319 N.E.2d at 641 (footnotes omitted).

In the present case the road conditions at the time of the accident were certainly of critical importance. While Hohman's testimony alone could not establish the road condition conclusively it certainly was relevant. The testimony concerns the road conditions only 25 minutes after the accident and can be compared with the testimony of Williams and Graber, tending to support Graber's testimony that the curve was icy over Williams' testimony that the road was only wet from the rain. The fact that Hohman was not present when the accident occurred goes to the weight to be accorded his testimony and not to its admissibility. See Spears v. Aylor, supra; McClamroch v. McClamroch (1985), Ind. App., 476 N.E.2d 514, 518 ("Relevancy is the logical tendency of evidence to prove a material fact."); Indiana State Highway Commission v. Vanderbur (1982), Ind. App., 432 N.E.2d 418, 422 ("Regarding admissibility, the question is not the weight of the evidence but its relevancy and competency. When evidence is relevant, it should be admitted, however little it seemingly tends to prove.") Since Williams has failed to show that the trial court abused its discretion in admitting Hohman's testimony, there is no reversible error.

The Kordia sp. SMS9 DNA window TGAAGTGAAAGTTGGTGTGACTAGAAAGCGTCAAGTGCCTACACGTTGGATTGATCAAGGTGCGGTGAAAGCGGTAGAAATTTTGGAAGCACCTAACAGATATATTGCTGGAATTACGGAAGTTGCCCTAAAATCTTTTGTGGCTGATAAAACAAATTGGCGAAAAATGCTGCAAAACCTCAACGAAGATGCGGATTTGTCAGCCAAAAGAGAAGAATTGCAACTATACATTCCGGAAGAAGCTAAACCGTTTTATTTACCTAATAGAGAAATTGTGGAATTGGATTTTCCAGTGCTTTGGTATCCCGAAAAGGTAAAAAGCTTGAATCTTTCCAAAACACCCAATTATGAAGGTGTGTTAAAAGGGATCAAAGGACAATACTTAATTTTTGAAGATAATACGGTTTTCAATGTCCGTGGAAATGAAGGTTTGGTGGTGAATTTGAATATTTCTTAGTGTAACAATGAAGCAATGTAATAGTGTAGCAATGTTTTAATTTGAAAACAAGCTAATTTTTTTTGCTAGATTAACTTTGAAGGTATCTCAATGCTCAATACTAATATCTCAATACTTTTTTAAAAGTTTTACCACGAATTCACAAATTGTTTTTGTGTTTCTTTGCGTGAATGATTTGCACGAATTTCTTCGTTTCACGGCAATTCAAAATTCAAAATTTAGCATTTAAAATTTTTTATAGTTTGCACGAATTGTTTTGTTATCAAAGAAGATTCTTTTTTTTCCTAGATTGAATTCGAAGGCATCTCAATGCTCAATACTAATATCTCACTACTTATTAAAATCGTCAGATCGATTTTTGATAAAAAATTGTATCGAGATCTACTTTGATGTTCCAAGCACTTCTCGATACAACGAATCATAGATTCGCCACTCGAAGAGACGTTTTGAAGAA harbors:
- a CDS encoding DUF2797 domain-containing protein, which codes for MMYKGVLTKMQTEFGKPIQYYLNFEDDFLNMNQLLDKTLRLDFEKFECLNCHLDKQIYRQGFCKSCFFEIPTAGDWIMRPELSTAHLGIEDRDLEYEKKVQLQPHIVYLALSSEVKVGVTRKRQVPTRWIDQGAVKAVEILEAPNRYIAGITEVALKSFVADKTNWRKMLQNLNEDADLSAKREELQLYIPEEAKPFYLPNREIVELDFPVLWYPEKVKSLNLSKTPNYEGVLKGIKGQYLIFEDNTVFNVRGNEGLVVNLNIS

Issue Three

The trial court specifically found that:

*1377 "The evidence is undisputed that at the time of the collision the plaintiff was operating his motor vehicle at a speed of approximately 40 to 50 miles per hour, and that he was in the process of passing the defendant's motor vehicle on the left hand lane at a bank curve."

Williams contends on appeal that this finding was erroneous. However, as Williams did not specifically raise this error in his motion to correct errors it must be deemed waived on appeal. Greenbrier Hills, Inc. v. Boes (1985), Ind. App., 473 N.E.2d 1040, 1042; Rosner v. Schacht (1983), Ind. App., 452 N.E.2d 1079, 1082; Wojcik v. Almase (1983), Ind. App., 451 N.E.2d 336, 339-40, n. 2; In re Estate of Williams (1980), Ind. App., 398 N.E.2d 1368, 1371. See also Indiana Rules of Procedure, Trial Rule 59(D)(2):

"Each claimed error shall be stated in specific rather than general terms, and shall be accompanied by a statement of the facts and grounds upon which the errors are based."

Williams' motion to correct errors assigned the following error:

"4. The trial court erred in finding that the Plaintiff's excessive speed for the road conditions was a contributing factor to the accident in question."

We have also reviewed the memorandum Williams attached to his motion to correct errors and are unable to find any challenge to the specific finding that Williams was travelling between 40 and 50 miles per hour at the time of the collision.[4] When read together the assigned error and the memorandum in essence admit excessive speed for the road conditions challenging instead that Williams' speed for the road conditions was not the proximate cause, and was not relevant or sufficient evidence upon which to find contributory negligence. Therefore, Williams has waived any error as to the trial court's exact determination of his speed at the time of the collision.